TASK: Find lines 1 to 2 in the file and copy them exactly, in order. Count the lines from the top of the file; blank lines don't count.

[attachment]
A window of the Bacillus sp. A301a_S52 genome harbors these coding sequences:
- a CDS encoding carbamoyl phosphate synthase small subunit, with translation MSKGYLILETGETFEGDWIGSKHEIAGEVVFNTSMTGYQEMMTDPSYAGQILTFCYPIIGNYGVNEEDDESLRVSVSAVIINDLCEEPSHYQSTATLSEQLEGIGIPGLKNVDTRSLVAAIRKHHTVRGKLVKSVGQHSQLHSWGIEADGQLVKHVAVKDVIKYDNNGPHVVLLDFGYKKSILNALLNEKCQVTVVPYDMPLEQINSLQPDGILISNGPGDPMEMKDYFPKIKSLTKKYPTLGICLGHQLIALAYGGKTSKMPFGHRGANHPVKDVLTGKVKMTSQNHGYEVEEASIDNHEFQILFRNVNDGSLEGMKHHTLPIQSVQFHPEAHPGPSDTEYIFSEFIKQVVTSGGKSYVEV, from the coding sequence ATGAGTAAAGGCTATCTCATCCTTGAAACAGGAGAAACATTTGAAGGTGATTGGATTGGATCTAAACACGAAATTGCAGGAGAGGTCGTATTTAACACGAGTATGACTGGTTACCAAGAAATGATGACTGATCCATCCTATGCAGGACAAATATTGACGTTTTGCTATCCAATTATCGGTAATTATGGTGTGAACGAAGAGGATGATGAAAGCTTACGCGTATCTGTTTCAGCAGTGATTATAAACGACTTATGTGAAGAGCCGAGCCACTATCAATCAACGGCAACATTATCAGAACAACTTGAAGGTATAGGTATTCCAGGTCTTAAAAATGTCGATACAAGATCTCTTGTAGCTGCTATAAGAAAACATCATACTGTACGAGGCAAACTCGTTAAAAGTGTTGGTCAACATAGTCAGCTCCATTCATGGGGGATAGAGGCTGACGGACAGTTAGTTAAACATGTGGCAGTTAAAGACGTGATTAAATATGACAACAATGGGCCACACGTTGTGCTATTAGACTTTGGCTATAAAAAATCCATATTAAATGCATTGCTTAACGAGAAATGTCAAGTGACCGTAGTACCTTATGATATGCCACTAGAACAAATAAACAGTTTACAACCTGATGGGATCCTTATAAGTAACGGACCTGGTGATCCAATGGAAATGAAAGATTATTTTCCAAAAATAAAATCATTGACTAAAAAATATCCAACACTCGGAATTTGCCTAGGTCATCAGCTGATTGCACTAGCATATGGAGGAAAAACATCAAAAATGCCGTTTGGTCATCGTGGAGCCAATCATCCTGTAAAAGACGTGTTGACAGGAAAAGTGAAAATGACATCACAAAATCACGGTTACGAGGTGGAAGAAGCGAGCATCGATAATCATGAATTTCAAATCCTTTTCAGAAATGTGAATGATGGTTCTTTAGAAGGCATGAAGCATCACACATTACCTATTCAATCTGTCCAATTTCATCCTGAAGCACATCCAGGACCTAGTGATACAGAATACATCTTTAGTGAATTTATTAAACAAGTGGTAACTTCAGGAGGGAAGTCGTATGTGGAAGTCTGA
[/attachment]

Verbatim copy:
A window of the Bacillus sp. A301a_S52 genome harbors these coding sequences:
- a CDS encoding carbamoyl phosphate synthase small subunit, with translation MSKGYLILETGETFEGDWIGSKHEIAGEVVFNTSMTGYQEMMTDPSYAGQILTFCYPIIGNYGVNEEDDESLRVSVSAVIINDLCEEPSHYQSTATLSEQLEGIGIPGLKNVDTRSLVAAIRKHHTVRGKLVKSVGQHSQLHSWGIEADGQLVKHVAVKDVIKYDNNGPHVVLLDFGYKKSILNALLNEKCQVTVVPYDMPLEQINSLQPDGILISNGPGDPMEMKDYFPKIKSLTKKYPTLGICLGHQLIALAYGGKTSKMPFGHRGANHPVKDVLTGKVKMTSQNHGYEVEEASIDNHEFQILFRNVNDGSLEGMKHHTLPIQSVQFHPEAHPGPSDTEYIFSEFIKQVVTSGGKSYVEV, from the coding sequence ATGAGTAAAGGCTATCTCATCCTTGAAACAGGAGAAACATTTGAAGGTGATTGGATTGGATCTAAACACGAAATTGCAGGAGAGGTCGTATTTAACACGAGTATGACTGGTTACCAAGAAATGATGACTGATCCATCCTATGCAGGACAAATATTGACGTTTTGCTATCCAATTATCGGTAATTATGGTGTGAACGAAGAGGATGATGAAAGCTTACGCGTATCTGTTTCAGCAGTGATTATAAACGACTTATGTGAAGAGCCGAGCCACTATCAATCAACGGCAACATTATCAGAACAACTTGAAGGTATAGGTATTCCAGGTCTTAAAAATGTCGATACAAGATCTCTTGTAGCTGCTATAAGAAAACATCATACTGTACGAGGCAAACTCGTTAAAAGTGTTGGTCAACATAGTCAGCTCCATTCATGGGGGATAGAGGCTGACGGACAGTTAGTTAAACATGTGGCAGTTAAAGACGTGATTAAATATGACAACAATGGGCCACACGTTGTGCTATTAGACTTTGGCTATAAAAAATCCATATTAAATGCATTGCTTAACGAGAAATGTCAAGTGACCGTAGTACCTTATGATATGCCACTAGAACAAATAAACAGTTTACAACCTGATGGGATCCTTATAAGTAACGGACCTGGTGATCCAATGGAAATGAAAGATTATTTTCCAAAAATAAAATCATTGACTAAAAAATATCCAACACTCGGAATTTGCCTAGGTCATCAGCTGATTGCACTAGCATATGGAGGAAAAACATCAAAAATGCCGTTTGGTCATCGTGGAGCCAATCATCCTGTAAAAGACGTGTTGACAGGAAAAGTGAAAATGACATCACAAAATCACGGTTACGAGGTGGAAGAAGCGAGCATCGATAATCATGAATTTCAAATCCTTTTCAGAAATGTGAATGATGGTTCTTTAGAAGGCATGAAGCATCACACATTACCTATTCAATCTGTCCAATTTCATCCTGAAGCACATCCAGGACCTAGTGATACAGAATACATCTTTAGTGAATTTATTAAACAAGTGGTAACTTCAGGAGGGAAGTCGTATGTGGAAGTCTGA